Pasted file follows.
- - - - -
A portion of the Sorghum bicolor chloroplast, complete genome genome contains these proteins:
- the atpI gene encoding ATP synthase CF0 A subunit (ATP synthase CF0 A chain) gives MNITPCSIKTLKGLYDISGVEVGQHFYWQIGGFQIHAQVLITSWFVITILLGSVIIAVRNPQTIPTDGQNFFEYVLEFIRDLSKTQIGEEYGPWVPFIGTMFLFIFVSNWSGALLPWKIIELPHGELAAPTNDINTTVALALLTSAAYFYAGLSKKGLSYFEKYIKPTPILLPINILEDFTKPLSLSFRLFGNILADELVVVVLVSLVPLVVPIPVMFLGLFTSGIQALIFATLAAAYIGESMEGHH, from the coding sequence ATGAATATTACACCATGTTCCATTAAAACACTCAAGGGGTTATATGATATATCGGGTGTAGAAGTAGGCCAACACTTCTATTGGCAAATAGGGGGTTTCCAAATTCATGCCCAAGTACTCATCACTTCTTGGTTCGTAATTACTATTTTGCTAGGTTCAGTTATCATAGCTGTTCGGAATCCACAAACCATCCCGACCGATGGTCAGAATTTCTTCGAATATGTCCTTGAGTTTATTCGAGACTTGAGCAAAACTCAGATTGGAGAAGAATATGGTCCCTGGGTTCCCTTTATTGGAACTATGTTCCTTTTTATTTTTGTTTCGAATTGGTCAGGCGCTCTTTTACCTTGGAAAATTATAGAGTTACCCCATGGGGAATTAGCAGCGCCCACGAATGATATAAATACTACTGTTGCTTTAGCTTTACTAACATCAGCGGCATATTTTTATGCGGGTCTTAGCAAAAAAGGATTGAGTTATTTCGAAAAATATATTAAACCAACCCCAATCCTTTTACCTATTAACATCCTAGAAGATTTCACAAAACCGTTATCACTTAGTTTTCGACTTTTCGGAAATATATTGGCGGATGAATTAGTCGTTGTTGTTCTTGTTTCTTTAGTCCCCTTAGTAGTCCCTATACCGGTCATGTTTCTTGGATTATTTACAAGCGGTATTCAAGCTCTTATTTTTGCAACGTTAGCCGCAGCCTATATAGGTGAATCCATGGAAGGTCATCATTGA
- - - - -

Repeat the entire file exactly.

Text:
A portion of the Sorghum bicolor chloroplast, complete genome genome contains these proteins:
- the atpI gene encoding ATP synthase CF0 A subunit (ATP synthase CF0 A chain) gives MNITPCSIKTLKGLYDISGVEVGQHFYWQIGGFQIHAQVLITSWFVITILLGSVIIAVRNPQTIPTDGQNFFEYVLEFIRDLSKTQIGEEYGPWVPFIGTMFLFIFVSNWSGALLPWKIIELPHGELAAPTNDINTTVALALLTSAAYFYAGLSKKGLSYFEKYIKPTPILLPINILEDFTKPLSLSFRLFGNILADELVVVVLVSLVPLVVPIPVMFLGLFTSGIQALIFATLAAAYIGESMEGHH, from the coding sequence ATGAATATTACACCATGTTCCATTAAAACACTCAAGGGGTTATATGATATATCGGGTGTAGAAGTAGGCCAACACTTCTATTGGCAAATAGGGGGTTTCCAAATTCATGCCCAAGTACTCATCACTTCTTGGTTCGTAATTACTATTTTGCTAGGTTCAGTTATCATAGCTGTTCGGAATCCACAAACCATCCCGACCGATGGTCAGAATTTCTTCGAATATGTCCTTGAGTTTATTCGAGACTTGAGCAAAACTCAGATTGGAGAAGAATATGGTCCCTGGGTTCCCTTTATTGGAACTATGTTCCTTTTTATTTTTGTTTCGAATTGGTCAGGCGCTCTTTTACCTTGGAAAATTATAGAGTTACCCCATGGGGAATTAGCAGCGCCCACGAATGATATAAATACTACTGTTGCTTTAGCTTTACTAACATCAGCGGCATATTTTTATGCGGGTCTTAGCAAAAAAGGATTGAGTTATTTCGAAAAATATATTAAACCAACCCCAATCCTTTTACCTATTAACATCCTAGAAGATTTCACAAAACCGTTATCACTTAGTTTTCGACTTTTCGGAAATATATTGGCGGATGAATTAGTCGTTGTTGTTCTTGTTTCTTTAGTCCCCTTAGTAGTCCCTATACCGGTCATGTTTCTTGGATTATTTACAAGCGGTATTCAAGCTCTTATTTTTGCAACGTTAGCCGCAGCCTATATAGGTGAATCCATGGAAGGTCATCATTGA